3. I’m considering suggesting that we don’t live in a “family” culture anymore. Where I live, (in the San Francisco Bay Area), in addition to the “families” that are here, there is a substantial segment of the population that are single, or are from broken-families, blended/mixed households, foster-care, and a whole host of “non-traditional” arrangements. “Taking It Home” would not work, for there is no “home” to take it to.

3b. To be fair, there is a mention in the book of “28 forms of family,” which would include a single person in a nursing home, and a “DINK” family (Dual Income, No Kids). However, not only is there no reference to the USA Today article, the idea does not seem to inform the rest of the curriculum. The language continues to use “parents” and “children” as the key identifiers. It feels as if the authors mention it because they recognize the realities, but have not yet dived deep into what implications “Take It Home” has for those diverse situations.

4. The curriculua lean more towards the “lessons” rather than the “experiences.” I’m all for cut-outs, quiz shows, and things of the like, but I’m also wondering if we can engage, even the youngest among us, in activities like service, Biblical Festival Celebrations, Worship Gatherings, Business Operations for Justice, etc. Being taught what to believe is different than arriving at a belief through shared experiences.

5. Biblically, the content is difficult. For example, in the “Bible Trivia Questions” (121-122), “Torah” means “law,” rather than “guidance, or teaching.” They ask, “When Moses asked God His name, what was his reply?” Their answer is “Yahweh,” which is fine, I suppose, but if they’re quoting Exodus 3:14, then the answer really should be “I will be what I will be” (אהיה אשר אהיה) The divine name (יהוה) isn’t used in reply to the question, but rather as an identifier when speaking of God’s relationship with Israel (3:15, 16, and 18). “Nineveh” is referred to as a “country” not a “large city,” as the Bible states, and Jonah is swallowed by a “whale” rather than a “big fish,” as it is written. And while true, the selecting primary identifier of “Pharisee” for Saul/Paul expresses the continual anti-Jewish bias, especially since Acts 8:1 doesn’t mention Saul being a Pharisee.

Now, for some this may be nitpicking, but for me, I consider this critical, and (for many conservatives, the very words of God). These little things are important, and have historically led to further and deeper misunderstandings of the Scriptures, the stories, and ultimately the faith we profess. Greater attention needs to be placed on these details.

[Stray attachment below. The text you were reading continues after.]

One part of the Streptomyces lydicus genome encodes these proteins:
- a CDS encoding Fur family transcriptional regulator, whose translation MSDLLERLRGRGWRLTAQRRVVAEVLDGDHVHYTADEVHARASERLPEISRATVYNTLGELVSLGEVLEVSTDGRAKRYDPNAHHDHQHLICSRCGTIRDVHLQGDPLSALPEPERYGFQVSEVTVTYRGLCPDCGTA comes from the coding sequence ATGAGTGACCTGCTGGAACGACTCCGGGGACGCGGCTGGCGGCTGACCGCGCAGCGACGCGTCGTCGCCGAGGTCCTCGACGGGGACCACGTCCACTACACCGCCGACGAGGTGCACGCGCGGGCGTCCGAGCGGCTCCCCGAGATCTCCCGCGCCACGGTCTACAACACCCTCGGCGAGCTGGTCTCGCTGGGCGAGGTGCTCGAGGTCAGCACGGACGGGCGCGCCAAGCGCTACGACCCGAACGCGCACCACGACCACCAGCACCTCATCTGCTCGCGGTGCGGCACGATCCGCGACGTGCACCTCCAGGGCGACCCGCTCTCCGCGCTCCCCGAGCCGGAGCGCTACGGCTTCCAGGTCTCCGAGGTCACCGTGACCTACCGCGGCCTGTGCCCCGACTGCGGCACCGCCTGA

6. The curriculum is overtly “scripted.” Watch Barry Schwartz’s talk from TED to get a better glimpse into what I mean here. Quickly, there needs to be more open-ended discussion and discovery questions and activities, rather than the “say this…” and “do this…” kind of direction. This will ultimately dumb-down the very best of our faculties in the development of both ourselves and our kids.

7 (CONCLUSION). What is needed (and I hope I don’t give too much of this away here), is a radical transformation in how we view, not the family, nor the ministries that we have, but the very essence of the faith that we profess, with specfic regards to “discipleship,” and the fullness of what that word and concept means, and meant. Then, we need to think through our practices, and overhaul our methodologies. That takes a lot of work, I admit, but it is necessary for the task ahead.

I know I’ve been critical here, but it’s only because I believe this is so important. Again, I appreciate Holmen’s and Teixeira’s passion and direction. They’re on to something, for sure. I will recommend their material (though I admittedly have only skimmed it), and believe that fruit will come of it. Several churches are already utilizing their stuff. I just believe it can be better, and I’m willing to work hard to find out how.

My prayer, is that what I’ve got stewing in my mind right now about this, and many other facets, is not simply an egotistically-driven “reaction” to the “competing brands of ministry” that are out there. Rather, I pray it radically transforms Your bride, and hence, Your world, not by our philosophies, but by Your brilliant process called “discipleship.”

With anxious awaiting…